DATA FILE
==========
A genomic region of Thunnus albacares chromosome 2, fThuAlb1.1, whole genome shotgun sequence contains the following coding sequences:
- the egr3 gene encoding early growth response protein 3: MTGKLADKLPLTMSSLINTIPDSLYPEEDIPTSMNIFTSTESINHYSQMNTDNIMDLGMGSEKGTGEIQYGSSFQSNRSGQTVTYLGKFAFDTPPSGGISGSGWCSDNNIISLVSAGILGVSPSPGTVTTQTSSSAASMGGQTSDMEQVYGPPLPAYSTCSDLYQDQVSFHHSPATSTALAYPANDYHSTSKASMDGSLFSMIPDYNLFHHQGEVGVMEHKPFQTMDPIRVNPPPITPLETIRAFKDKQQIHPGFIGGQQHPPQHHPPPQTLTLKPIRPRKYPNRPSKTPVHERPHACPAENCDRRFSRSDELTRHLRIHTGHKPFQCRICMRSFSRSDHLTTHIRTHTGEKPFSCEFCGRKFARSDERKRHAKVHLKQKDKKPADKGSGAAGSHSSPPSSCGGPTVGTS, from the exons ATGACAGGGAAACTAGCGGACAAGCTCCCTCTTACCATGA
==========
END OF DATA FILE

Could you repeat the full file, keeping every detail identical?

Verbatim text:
A genomic region of Thunnus albacares chromosome 2, fThuAlb1.1, whole genome shotgun sequence contains the following coding sequences:
- the egr3 gene encoding early growth response protein 3: MTGKLADKLPLTMSSLINTIPDSLYPEEDIPTSMNIFTSTESINHYSQMNTDNIMDLGMGSEKGTGEIQYGSSFQSNRSGQTVTYLGKFAFDTPPSGGISGSGWCSDNNIISLVSAGILGVSPSPGTVTTQTSSSAASMGGQTSDMEQVYGPPLPAYSTCSDLYQDQVSFHHSPATSTALAYPANDYHSTSKASMDGSLFSMIPDYNLFHHQGEVGVMEHKPFQTMDPIRVNPPPITPLETIRAFKDKQQIHPGFIGGQQHPPQHHPPPQTLTLKPIRPRKYPNRPSKTPVHERPHACPAENCDRRFSRSDELTRHLRIHTGHKPFQCRICMRSFSRSDHLTTHIRTHTGEKPFSCEFCGRKFARSDERKRHAKVHLKQKDKKPADKGSGAAGSHSSPPSSCGGPTVGTS, from the exons ATGACAGGGAAACTAGCGGACAAGCTCCCTCTTACCATGA